Editor’s note: This story first appeared in the 2023 Donor Impact Statement, “Supporting the Whole Student,” published in September. The annual publication highlights the impact of philanthropic support at the university.
Imagine having to choose between your rent and eating. With the rising costs of housing, gas, and food, that’s exactly the choice many college students are facing.
Worcester State students are not immune to food insecurity. A Worcester State Urban Action Institute self-study conducted before the pandemic revealed that close to a third of the university’s students struggle with hunger.
To combat this, in 2019, the Urban Action Institute, along with Student Affairs, Enactus, the Urban Studies Club, and a group of students, opened Thea’s Pantry, an on-campus food pantry funded by individual donations that allows students, faculty, staff, and alumni to take home up to 35 pounds of food each week. In the same year, students in the Urban Studies Club started a Swipe It Forward campaign, which allowed students to donate guest meal passes that can be used in the student hall. During the 2022-23 academic year, 1,573 meal swipes were donated by students to students.
Still, there are Worcester State students who are going without meals. That’s where the new Bedard Family Meal Plan Support Fund comes in. The fund provides an annual stipend of $1,500 that will be incrementally disbursed to support the greatest number of students throughout the year and will provide on-demand nutritional support to students throughout the academic year.
Alumnus and Foundation Board member David Bedard ’74 and his wife, Linda, have supported individual Worcester State students for years through the Bedard Family Scholarships, and they wanted to find a way to help even more students who needed essentials.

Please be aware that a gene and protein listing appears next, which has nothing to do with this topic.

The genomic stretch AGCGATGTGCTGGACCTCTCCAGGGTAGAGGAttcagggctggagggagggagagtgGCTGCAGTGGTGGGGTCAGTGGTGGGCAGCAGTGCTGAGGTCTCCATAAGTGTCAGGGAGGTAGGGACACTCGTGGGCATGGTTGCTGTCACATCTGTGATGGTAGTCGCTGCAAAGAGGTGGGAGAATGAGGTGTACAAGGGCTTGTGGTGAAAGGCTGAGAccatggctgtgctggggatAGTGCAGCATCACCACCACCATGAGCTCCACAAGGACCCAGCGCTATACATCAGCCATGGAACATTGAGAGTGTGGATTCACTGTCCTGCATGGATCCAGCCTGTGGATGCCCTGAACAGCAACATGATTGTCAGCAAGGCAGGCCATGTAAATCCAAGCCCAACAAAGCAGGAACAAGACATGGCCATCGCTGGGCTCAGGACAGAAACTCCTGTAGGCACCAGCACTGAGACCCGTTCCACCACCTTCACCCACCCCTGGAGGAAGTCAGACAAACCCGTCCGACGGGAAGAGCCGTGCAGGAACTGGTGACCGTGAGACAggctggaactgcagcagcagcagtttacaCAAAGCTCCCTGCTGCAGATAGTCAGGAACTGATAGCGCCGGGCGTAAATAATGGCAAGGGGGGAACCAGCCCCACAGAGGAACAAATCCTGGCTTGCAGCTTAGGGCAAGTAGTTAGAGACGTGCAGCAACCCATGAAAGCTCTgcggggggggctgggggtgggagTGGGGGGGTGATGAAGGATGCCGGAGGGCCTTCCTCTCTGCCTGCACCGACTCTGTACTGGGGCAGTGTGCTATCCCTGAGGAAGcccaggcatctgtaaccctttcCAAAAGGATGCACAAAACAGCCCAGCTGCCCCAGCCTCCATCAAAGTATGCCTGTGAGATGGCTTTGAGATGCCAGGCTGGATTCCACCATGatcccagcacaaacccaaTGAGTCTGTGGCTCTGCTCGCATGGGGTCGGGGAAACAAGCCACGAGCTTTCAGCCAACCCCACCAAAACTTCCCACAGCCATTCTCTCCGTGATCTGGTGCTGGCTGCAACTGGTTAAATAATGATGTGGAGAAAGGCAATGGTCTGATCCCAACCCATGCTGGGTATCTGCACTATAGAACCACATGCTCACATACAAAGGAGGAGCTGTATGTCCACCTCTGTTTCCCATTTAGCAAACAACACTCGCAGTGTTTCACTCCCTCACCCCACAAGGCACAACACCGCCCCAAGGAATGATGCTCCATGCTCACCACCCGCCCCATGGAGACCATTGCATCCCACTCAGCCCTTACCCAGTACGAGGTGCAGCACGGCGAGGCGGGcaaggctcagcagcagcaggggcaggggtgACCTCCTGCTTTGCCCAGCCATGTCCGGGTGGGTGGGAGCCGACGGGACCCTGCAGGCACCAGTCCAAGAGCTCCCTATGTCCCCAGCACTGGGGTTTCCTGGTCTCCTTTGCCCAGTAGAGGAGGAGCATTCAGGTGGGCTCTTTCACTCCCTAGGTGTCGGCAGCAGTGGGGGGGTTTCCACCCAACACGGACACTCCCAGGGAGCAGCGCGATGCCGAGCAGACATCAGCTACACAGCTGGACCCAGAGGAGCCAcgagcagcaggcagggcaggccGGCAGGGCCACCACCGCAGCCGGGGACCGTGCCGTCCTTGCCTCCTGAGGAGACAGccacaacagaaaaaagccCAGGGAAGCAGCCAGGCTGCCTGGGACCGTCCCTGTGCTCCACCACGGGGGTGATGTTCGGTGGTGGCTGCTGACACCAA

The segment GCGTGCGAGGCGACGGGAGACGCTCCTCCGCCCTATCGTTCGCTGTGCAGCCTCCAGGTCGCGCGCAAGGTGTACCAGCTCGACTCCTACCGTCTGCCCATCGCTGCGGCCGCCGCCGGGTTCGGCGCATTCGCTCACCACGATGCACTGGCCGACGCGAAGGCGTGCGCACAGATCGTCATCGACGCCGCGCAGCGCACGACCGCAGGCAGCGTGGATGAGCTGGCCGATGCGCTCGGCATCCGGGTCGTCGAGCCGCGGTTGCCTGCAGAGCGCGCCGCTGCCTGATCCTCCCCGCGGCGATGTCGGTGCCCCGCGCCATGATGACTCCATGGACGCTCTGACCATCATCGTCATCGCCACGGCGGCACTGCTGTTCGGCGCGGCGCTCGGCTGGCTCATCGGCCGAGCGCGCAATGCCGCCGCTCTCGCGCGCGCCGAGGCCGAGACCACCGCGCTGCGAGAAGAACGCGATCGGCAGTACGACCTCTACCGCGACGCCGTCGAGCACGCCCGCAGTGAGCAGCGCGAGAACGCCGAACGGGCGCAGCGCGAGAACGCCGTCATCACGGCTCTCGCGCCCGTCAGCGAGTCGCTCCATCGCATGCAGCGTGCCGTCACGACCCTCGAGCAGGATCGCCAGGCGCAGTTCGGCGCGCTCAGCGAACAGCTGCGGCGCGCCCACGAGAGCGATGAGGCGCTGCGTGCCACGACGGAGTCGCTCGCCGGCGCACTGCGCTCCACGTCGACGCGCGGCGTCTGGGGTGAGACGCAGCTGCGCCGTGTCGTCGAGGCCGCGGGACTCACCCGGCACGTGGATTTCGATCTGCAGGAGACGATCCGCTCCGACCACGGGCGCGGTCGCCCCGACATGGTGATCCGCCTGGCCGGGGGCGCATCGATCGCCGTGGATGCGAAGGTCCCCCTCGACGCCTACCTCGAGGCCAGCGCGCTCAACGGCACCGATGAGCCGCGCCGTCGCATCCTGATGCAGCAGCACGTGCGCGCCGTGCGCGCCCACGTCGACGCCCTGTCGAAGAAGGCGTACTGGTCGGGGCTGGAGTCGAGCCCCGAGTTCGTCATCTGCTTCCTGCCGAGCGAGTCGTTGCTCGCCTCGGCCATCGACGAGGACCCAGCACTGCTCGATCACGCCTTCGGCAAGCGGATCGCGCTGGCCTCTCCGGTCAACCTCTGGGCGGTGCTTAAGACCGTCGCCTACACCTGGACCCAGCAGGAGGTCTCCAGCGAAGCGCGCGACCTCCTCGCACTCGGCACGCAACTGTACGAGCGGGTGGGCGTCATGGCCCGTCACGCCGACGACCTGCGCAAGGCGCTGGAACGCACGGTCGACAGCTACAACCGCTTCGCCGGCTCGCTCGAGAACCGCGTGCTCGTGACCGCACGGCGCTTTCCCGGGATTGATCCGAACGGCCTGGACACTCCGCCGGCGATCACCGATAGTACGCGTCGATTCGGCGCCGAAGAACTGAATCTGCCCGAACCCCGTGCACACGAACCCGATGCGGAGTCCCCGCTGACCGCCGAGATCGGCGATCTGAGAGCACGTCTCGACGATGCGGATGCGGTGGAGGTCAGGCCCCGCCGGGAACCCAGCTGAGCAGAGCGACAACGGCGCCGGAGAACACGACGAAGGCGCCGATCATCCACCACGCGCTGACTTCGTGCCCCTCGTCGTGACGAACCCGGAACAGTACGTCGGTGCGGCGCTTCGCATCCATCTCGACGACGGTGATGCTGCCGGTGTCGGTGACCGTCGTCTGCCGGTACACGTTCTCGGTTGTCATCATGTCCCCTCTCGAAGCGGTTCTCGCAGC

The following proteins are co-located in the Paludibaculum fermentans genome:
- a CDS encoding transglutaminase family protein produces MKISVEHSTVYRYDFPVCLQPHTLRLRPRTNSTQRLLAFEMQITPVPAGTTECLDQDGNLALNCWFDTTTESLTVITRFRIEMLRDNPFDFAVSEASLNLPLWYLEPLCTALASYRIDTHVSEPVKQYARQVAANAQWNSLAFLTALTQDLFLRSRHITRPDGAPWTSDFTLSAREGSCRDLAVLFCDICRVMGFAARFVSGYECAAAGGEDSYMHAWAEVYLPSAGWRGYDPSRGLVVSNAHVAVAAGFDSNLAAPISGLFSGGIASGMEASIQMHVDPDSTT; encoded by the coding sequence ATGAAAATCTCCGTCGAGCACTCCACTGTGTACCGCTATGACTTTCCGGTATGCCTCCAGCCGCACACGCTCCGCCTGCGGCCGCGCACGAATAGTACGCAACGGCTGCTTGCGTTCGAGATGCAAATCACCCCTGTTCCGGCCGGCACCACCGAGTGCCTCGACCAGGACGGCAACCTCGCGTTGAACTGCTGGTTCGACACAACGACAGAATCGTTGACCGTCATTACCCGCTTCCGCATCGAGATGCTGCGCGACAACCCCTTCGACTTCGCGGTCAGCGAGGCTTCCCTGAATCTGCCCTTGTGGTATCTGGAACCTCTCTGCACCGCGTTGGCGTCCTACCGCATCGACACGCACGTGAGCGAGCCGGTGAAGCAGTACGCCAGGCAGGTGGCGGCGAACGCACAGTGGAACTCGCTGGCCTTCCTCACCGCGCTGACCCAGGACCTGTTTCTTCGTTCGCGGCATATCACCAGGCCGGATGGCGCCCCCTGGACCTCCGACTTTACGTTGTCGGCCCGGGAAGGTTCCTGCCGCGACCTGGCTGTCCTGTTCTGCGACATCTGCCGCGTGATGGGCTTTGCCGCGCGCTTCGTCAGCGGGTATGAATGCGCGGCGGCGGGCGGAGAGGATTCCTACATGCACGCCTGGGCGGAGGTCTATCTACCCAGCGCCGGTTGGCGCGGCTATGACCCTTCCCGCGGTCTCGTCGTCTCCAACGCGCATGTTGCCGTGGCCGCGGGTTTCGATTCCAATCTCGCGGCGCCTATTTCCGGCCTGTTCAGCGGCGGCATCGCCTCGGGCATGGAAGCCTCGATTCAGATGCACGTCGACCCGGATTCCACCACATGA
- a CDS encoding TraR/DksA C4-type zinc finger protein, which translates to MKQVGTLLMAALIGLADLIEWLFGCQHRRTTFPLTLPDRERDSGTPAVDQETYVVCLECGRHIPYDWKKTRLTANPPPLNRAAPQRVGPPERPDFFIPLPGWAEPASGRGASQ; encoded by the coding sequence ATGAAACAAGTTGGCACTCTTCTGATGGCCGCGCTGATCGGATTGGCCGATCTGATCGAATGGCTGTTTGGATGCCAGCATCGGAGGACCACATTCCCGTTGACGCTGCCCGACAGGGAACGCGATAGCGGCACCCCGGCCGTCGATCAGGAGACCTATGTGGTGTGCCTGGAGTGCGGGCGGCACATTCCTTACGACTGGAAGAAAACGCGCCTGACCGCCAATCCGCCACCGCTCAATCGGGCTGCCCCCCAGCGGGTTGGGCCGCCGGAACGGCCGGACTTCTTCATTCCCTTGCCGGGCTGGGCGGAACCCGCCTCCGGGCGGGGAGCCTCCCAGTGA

David grew up in a housing project and understands struggling to afford the basics. He realizes that going to college is a stretch for many students, and some may go without food to pay their tuition. “This program is as elemental as it gets,” he said. “You’ve got to have food in your belly in order to think.”
“There’s a time for learning, a time for earning, and a time for returning,” he added. “We’re at a point in life that I can’t imagine going hungry.” So, this is his time, he says, to support others.
Worcester State is committed to fighting hunger on campus. It has recently received a $75,000 Hunger Free Campus Initiative grant from the state of Massachusetts, which will support an 18-month effort to strategically address food insecurity on campus by exploring ways to provide for students’ immediate need for food while also developing long-term solutions.
Bedard hopes others will be inspired to donate more funds to similar programs. “We want it to grow and grow because the need is great. I would encourage others to make a difference at a very basic level, to nourish students physically so they can function mentally and get out there and change the world.”
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